Judicial activism

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Judicial activism is when courts do not confine themselves to reasonable interpretations of laws, but instead create law. Alternatively, judicial activism is when courts do not limit their ruling to the dispute before them, but instead establish a new rule to apply broadly to issues not presented in the specific action. "Judicial activism" is when judges substitute their own political opinions for the applicable law, or when judges act like a legislature (legislating from the bench) rather than like a traditional court. In so doing, the court takes for itself the powers of Congress rather than limiting itself to the powers traditionally given to the judiciary.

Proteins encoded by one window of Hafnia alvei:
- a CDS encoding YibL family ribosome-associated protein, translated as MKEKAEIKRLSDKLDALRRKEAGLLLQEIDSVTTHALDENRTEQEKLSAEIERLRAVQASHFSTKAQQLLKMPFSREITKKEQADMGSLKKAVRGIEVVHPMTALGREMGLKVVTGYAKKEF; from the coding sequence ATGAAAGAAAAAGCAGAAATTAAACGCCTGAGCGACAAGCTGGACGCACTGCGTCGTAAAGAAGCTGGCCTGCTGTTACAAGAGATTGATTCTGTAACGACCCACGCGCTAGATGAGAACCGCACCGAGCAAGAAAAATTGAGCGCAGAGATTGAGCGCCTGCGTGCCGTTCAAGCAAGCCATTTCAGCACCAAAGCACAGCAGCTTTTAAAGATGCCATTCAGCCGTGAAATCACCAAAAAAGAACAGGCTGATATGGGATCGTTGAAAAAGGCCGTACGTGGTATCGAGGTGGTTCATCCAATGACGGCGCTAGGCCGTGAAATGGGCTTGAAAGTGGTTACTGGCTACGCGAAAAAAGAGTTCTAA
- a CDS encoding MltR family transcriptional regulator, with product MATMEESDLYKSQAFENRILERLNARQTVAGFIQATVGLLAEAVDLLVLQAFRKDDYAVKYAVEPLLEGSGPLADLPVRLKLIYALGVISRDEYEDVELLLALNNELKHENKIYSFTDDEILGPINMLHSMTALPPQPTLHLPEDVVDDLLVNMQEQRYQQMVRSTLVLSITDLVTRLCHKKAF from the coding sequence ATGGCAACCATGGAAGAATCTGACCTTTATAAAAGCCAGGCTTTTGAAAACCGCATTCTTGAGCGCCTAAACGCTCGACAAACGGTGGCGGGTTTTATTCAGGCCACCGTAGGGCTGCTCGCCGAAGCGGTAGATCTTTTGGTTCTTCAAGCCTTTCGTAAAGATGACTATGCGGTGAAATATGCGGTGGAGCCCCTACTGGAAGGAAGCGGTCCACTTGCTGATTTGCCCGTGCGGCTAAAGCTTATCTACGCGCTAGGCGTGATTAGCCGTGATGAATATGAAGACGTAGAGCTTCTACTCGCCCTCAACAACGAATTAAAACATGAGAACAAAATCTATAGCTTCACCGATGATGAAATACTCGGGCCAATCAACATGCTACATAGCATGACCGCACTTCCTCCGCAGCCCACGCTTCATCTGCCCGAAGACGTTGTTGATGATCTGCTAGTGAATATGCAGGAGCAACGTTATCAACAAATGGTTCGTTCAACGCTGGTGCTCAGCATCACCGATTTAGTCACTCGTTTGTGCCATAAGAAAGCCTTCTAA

The Warren Court was prominent for engaging in judicial activism or, in a stronger version of the term, judicial supremacy. The judicial supremacy of the Warren Court claimed that segregation was not constitutional in the case Brown v. Board of Education and so therefore unilaterally destroyed an institution that was an integral part of society and widely supported in the areas where segregation was legal. The Warren Court imposed its political opinions, forcing schools to become desegregated. This action caused minorities in the United States, specifically African-Americans, to be legally equal with white Americans. This type of judicial supremacy is typical of liberal courts trying to give every person in the United States their rights and liberties guaranteed in the constitution. If the Warren Court had practiced Judicial Restraint, they would have seen that the U.S. constitution and its amendments do not specifically state any requirements regarding education, therefore, the supreme court has no official powers over the states' ability to regulate and maintain their respective educational services. African-Americans were not denied access to public education and so therefore the ruling by the Warren Court is judicial supremacy at its worst.

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